Leadership & Productivity

It's better to be an optimistic leader, right? Not always

6 min read

09 November 2018

Deputy Editor, Real Business

Is a glass half empty mindset really such a bad thing? Real Business takes a look at the advantage of being pessimistic.

Brexit aside, the world has always been filled with uncertainty. Our way of coping is to either think things will turn out fine or start planning for the worst. We know these traits as optimism and pessimism.

Throughout the years, the former has been perceived as the driving force for success. There is, of course, a large body of evidence to back the rewards of such positive thinking – happiness and health being among them.

In terms of leadership, this mindset has often been associated with the ability to think into the future and play the motivation game.

When the words pessimism and leadership meet, it’s often to discuss how communication and expectations among management and staff have gone downhill.

Is a glass half empty perception really such a bad thing though?

Research is increasingly suggesting that optimism has become like a cult. It’s gotten to the point where people feel pressure to think and talk in a positive way.

But when you’ve reached the stage of contentment, what then? This is where pessimism can be an advantage.

Why? It will help you up your game.

“Surprisingly, negative thoughts can be most helpful at moments when we might seem to have the least to feel pessimistic about,” Annie Murphy Paul made clear in Psychology Today.

“When we’ve been successful before and have a realistic expectation of being successful again, we may be lulled into laziness and overconfidence. Pessimism can give us the push that we need to try our best.

“An executive organising a conference, for example, might anticipate a disagreement between two participants and arrange to seat them at opposite ends of the table. S/he might predict that attendees will get tired and hungry after several hours of discussion and plan for breaks and meals.

“There might be foresight that the meeting will end without conclusions and therefore build a ‘Where do we go now?’ final session. If there had been breezy optimism (‘Everything will go fine!’), the conference likely would not be as successful.”

Pragmatic decisions: A pessimist’s secret weapon?

It’s been suggested that a pessimist can make unbelievably pragmatic decisions. They won’t fall into a trap of ideals and perceived prospects.

Research from the University of Bath, the London School of Economics and Political Science, and Cardiff University fleshed out this concept. It claimed optimistic thinking led to the creation of businesses that had no realistic prospect of financial success.

This, the colossal report proclaimed, could explain why only 50% of businesses in the UK survive the first five years.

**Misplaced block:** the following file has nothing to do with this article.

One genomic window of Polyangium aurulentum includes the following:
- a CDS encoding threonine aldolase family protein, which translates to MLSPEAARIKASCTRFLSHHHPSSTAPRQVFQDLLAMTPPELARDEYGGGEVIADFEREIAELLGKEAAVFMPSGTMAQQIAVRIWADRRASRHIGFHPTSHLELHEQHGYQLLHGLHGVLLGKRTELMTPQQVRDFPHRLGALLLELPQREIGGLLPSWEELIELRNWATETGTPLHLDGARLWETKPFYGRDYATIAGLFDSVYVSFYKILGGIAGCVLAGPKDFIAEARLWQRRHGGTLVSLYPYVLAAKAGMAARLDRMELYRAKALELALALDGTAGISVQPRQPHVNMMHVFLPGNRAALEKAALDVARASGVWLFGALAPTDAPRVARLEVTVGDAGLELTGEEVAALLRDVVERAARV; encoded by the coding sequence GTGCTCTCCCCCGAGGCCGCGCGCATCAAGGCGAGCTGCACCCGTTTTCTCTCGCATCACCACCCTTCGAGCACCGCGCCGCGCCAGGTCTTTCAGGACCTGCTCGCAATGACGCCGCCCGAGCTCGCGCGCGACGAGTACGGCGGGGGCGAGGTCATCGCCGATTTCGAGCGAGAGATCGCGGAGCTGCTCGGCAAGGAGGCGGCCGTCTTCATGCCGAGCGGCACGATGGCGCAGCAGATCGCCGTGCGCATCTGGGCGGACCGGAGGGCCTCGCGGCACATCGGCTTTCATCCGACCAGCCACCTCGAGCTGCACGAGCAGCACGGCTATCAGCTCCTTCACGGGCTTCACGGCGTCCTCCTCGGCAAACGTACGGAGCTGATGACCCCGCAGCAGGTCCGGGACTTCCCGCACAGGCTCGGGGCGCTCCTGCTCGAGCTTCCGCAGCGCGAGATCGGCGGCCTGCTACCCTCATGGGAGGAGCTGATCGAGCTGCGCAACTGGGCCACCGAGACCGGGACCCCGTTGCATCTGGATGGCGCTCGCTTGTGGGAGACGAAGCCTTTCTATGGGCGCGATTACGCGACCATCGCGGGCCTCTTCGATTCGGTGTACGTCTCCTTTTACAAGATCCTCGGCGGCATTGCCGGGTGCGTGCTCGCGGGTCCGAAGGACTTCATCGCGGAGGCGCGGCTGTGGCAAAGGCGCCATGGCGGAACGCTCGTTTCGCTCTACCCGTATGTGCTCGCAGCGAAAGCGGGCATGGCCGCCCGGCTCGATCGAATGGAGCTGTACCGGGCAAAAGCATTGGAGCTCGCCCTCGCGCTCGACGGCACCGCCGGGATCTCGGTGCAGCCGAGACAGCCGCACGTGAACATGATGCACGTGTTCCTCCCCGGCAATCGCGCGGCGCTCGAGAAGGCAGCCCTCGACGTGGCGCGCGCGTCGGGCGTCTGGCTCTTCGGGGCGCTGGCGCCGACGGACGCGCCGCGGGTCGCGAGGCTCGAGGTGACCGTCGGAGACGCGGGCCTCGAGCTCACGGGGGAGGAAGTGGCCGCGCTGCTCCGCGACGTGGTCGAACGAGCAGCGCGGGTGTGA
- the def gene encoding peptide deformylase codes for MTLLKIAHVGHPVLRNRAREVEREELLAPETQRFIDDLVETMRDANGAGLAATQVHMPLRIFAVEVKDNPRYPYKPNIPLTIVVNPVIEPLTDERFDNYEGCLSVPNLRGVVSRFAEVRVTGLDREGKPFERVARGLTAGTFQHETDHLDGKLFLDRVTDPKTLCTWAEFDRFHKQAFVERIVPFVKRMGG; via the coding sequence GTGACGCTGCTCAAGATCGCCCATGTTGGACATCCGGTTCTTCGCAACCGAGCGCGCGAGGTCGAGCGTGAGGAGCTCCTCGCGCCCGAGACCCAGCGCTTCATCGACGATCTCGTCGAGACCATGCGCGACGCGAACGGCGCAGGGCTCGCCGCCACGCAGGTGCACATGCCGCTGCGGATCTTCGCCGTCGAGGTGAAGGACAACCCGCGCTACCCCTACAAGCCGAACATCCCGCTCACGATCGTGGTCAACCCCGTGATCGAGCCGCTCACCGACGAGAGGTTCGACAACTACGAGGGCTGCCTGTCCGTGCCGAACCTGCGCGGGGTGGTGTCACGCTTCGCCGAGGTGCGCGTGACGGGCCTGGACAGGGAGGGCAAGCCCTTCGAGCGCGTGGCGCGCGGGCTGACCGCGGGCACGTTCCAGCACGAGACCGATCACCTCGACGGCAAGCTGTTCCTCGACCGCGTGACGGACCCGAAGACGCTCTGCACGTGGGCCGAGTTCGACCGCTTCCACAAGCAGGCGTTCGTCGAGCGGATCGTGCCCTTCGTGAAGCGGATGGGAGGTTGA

“Tracking individuals as they moved from paid employment to setting up their own venture, we found that business owners with above average optimism ended up earning 30% less than those with below average optimism,” the researchers wrote.

“Many of these optimists would have been well advised to remain an employee. Because they overestimated their chances of doing well and underestimated their probability of failure.”

The study proclaimed that a optimistic outlook could be infectious. As a society, we do, after all, celebrate optimism and entrepreneurial thinking.

But sometimes, when the two combine, “it pays to take a reality check,” said Chris Dawson, associate professor in business economics at the University of Bath’s School of Management. “Every episode of Dragon’s Den provides examples of wishful thinking.

“Pessimism may not generally be seen as a desirable trait but it protects people from taking on poor entrepreneurial projects and making inaccurate decisions for the sake of growth.”

Assuming a measure of risk

At the forefront of pessimist research is the ability to navigate risk – a nifty tool for leaders to wield. They won’t just jump when an opportunity looks too good to be true.

There’s a cautious process to be followed first – a process created by the thought stamping out all negative outcomes. It’s also a process spurred on by previous mistakes.

As Inc’s John Boitnott explains: “While the optimist is looking at the successes of a project gone awry, the pessimist may be more likely to focus on the problems and identify their roots.

“In other words, optimists may not remember past mistakes and might be doomed to repeat them, while pessimists are more likely to retain lessons of the past.”

All this research highlights that the word pessimistic shouldn’t conjure words of a grumpy leader who sees fault in everything.

It’s just the concept of being a little more thorough, more cautious and having that extra level of understanding before making a decision.

While optimism is definitely necessary, we would all benefit from a glass half empty perspective once in a while.